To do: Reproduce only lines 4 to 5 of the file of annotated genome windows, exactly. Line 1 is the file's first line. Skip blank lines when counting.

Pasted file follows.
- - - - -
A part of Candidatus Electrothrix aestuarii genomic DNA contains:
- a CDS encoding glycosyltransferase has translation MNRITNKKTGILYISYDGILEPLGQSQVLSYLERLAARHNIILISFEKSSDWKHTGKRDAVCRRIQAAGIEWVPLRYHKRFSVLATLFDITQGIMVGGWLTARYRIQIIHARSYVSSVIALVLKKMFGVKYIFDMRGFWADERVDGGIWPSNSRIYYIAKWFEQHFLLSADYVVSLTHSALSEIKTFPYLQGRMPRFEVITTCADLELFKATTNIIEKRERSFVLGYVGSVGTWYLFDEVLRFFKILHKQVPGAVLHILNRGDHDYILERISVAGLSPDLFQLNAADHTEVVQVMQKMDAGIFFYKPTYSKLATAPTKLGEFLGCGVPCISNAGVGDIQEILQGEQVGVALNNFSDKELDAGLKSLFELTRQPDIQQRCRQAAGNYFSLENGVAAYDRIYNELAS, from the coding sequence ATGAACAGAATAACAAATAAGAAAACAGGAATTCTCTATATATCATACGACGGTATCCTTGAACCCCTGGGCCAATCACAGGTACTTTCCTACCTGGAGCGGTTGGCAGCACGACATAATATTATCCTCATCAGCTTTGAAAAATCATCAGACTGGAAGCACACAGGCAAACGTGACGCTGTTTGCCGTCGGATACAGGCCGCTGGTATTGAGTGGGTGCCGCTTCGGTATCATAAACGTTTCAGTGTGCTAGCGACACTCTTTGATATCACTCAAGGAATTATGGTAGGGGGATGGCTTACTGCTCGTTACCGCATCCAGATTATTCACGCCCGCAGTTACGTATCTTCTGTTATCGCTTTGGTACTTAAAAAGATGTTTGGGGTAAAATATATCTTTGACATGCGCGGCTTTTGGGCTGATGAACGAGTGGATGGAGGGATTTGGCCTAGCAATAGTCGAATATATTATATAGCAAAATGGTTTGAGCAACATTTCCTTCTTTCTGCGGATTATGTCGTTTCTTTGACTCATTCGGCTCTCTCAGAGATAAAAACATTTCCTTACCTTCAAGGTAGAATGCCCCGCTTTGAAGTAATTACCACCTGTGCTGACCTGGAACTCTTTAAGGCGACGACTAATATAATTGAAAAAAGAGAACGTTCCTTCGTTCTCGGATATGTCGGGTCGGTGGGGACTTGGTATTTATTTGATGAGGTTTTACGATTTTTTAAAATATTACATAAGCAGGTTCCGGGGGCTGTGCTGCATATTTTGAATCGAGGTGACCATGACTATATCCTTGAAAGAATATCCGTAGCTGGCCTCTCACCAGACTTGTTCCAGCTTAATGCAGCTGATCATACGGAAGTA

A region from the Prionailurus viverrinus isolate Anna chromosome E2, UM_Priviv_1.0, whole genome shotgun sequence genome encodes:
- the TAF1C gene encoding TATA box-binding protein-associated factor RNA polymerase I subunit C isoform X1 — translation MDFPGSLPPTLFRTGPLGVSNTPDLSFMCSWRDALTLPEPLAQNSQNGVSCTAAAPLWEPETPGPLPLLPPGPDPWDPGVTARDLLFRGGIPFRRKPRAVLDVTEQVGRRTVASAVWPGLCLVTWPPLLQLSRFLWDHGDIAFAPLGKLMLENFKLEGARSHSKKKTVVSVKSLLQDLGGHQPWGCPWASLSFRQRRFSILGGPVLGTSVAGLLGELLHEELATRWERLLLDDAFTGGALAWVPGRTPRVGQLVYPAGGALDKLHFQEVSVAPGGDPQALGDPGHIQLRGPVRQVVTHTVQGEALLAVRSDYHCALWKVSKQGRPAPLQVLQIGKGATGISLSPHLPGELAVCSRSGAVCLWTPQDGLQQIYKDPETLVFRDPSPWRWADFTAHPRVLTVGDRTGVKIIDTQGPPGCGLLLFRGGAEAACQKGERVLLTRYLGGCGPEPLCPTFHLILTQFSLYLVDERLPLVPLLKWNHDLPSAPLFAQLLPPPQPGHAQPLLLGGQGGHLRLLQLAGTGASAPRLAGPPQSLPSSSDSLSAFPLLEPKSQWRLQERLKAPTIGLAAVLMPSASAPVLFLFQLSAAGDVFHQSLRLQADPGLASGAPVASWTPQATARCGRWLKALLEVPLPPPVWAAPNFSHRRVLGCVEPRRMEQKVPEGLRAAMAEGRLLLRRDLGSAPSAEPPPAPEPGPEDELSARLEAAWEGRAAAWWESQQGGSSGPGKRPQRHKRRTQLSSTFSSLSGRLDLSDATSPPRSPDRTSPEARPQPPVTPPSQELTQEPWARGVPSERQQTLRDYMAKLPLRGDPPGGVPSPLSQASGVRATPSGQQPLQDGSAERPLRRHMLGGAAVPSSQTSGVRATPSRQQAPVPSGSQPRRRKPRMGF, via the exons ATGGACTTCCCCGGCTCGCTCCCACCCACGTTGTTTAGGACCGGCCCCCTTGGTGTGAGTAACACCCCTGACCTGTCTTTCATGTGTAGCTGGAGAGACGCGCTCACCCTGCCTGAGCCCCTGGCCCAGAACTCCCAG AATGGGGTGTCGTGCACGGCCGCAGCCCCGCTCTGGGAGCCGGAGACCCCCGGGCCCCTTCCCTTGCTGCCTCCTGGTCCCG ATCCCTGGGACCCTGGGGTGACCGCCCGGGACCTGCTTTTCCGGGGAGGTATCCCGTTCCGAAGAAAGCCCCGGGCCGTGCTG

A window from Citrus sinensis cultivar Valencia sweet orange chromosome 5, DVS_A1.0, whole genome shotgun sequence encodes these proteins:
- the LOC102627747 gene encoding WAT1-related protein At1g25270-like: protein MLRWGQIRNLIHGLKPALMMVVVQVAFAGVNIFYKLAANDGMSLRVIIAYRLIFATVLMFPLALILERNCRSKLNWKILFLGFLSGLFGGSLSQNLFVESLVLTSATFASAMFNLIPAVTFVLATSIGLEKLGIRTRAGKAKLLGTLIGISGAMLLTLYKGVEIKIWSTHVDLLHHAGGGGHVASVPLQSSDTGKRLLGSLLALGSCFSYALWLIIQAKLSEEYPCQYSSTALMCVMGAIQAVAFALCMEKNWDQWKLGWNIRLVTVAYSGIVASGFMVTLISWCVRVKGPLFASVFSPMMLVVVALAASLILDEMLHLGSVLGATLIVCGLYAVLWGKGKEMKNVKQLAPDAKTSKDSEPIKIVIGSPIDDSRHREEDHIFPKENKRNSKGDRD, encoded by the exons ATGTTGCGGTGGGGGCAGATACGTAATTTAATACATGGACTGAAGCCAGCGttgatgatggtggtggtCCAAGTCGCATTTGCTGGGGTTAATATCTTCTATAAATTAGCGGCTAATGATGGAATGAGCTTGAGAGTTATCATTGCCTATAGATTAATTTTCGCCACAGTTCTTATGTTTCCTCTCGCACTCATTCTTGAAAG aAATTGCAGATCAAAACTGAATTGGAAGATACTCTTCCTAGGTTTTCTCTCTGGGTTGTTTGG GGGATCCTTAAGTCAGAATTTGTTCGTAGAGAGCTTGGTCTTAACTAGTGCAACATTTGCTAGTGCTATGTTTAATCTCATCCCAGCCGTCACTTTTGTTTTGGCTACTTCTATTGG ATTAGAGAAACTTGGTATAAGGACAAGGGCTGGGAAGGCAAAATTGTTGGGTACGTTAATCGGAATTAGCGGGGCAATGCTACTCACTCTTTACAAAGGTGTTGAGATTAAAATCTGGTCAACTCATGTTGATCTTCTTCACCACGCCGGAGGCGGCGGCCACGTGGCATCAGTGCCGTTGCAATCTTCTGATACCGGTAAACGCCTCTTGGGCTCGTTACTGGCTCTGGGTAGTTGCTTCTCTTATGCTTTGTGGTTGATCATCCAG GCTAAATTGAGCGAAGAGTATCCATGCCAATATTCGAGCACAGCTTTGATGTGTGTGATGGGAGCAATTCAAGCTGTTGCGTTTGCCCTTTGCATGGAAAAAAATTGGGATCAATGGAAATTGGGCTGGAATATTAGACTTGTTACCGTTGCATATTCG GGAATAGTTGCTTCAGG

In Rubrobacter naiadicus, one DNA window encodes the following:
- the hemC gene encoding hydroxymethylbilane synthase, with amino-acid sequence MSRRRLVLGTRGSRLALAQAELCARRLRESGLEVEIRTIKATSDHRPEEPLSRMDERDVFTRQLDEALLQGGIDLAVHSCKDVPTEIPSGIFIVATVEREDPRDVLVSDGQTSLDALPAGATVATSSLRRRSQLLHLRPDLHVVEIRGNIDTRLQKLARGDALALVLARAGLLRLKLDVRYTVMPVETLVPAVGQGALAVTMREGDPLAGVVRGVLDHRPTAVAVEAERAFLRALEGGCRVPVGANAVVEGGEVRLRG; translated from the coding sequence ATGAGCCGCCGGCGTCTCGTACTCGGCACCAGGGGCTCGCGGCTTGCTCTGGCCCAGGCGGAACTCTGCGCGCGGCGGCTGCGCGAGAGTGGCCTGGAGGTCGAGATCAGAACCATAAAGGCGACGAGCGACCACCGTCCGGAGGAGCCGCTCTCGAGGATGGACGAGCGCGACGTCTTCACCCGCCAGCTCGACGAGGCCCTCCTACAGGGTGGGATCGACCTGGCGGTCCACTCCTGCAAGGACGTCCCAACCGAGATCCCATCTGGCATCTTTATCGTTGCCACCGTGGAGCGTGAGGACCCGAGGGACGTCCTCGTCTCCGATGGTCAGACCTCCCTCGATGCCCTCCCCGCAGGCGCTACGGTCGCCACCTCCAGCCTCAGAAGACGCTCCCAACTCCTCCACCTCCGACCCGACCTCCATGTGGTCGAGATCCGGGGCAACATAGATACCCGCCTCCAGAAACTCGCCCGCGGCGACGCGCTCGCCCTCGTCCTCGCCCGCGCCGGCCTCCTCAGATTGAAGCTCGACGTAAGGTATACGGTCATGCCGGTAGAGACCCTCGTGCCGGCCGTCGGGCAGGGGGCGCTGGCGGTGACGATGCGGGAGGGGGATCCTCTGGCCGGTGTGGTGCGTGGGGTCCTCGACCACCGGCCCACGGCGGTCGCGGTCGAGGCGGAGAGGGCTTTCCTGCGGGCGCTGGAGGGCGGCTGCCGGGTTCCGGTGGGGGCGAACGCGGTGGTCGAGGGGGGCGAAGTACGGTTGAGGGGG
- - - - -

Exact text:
- the TAF1C gene encoding TATA box-binding protein-associated factor RNA polymerase I subunit C isoform X1 — translation MDFPGSLPPTLFRTGPLGVSNTPDLSFMCSWRDALTLPEPLAQNSQNGVSCTAAAPLWEPETPGPLPLLPPGPDPWDPGVTARDLLFRGGIPFRRKPRAVLDVTEQVGRRTVASAVWPGLCLVTWPPLLQLSRFLWDHGDIAFAPLGKLMLENFKLEGARSHSKKKTVVSVKSLLQDLGGHQPWGCPWASLSFRQRRFSILGGPVLGTSVAGLLGELLHEELATRWERLLLDDAFTGGALAWVPGRTPRVGQLVYPAGGALDKLHFQEVSVAPGGDPQALGDPGHIQLRGPVRQVVTHTVQGEALLAVRSDYHCALWKVSKQGRPAPLQVLQIGKGATGISLSPHLPGELAVCSRSGAVCLWTPQDGLQQIYKDPETLVFRDPSPWRWADFTAHPRVLTVGDRTGVKIIDTQGPPGCGLLLFRGGAEAACQKGERVLLTRYLGGCGPEPLCPTFHLILTQFSLYLVDERLPLVPLLKWNHDLPSAPLFAQLLPPPQPGHAQPLLLGGQGGHLRLLQLAGTGASAPRLAGPPQSLPSSSDSLSAFPLLEPKSQWRLQERLKAPTIGLAAVLMPSASAPVLFLFQLSAAGDVFHQSLRLQADPGLASGAPVASWTPQATARCGRWLKALLEVPLPPPVWAAPNFSHRRVLGCVEPRRMEQKVPEGLRAAMAEGRLLLRRDLGSAPSAEPPPAPEPGPEDELSARLEAAWEGRAAAWWESQQGGSSGPGKRPQRHKRRTQLSSTFSSLSGRLDLSDATSPPRSPDRTSPEARPQPPVTPPSQELTQEPWARGVPSERQQTLRDYMAKLPLRGDPPGGVPSPLSQASGVRATPSGQQPLQDGSAERPLRRHMLGGAAVPSSQTSGVRATPSRQQAPVPSGSQPRRRKPRMGF, via the exons ATGGACTTCCCCGGCTCGCTCCCACCCACGTTGTTTAGGACCGGCCCCCTTGGTGTGAGTAACACCCCTGACCTGTCTTTCATGTGTAGCTGGAGAGACGCGCTCACCCTGCCTGAGCCCCTGGCCCAGAACTCCCAG AATGGGGTGTCGTGCACGGCCGCAGCCCCGCTCTGGGAGCCGGAGACCCCCGGGCCCCTTCCCTTGCTGCCTCCTGGTCCCG ATCCCTGGGACCCTGGGGTGACCGCCCGGGACCTGCTTTTCCGGGGAGGTATCCCGTTCCGAAGAAAGCCCCGGGCCGTGCTG

A window from Citrus sinensis cultivar Valencia sweet orange chromosome 5, DVS_A1.0, whole genome shotgun sequence encodes these proteins: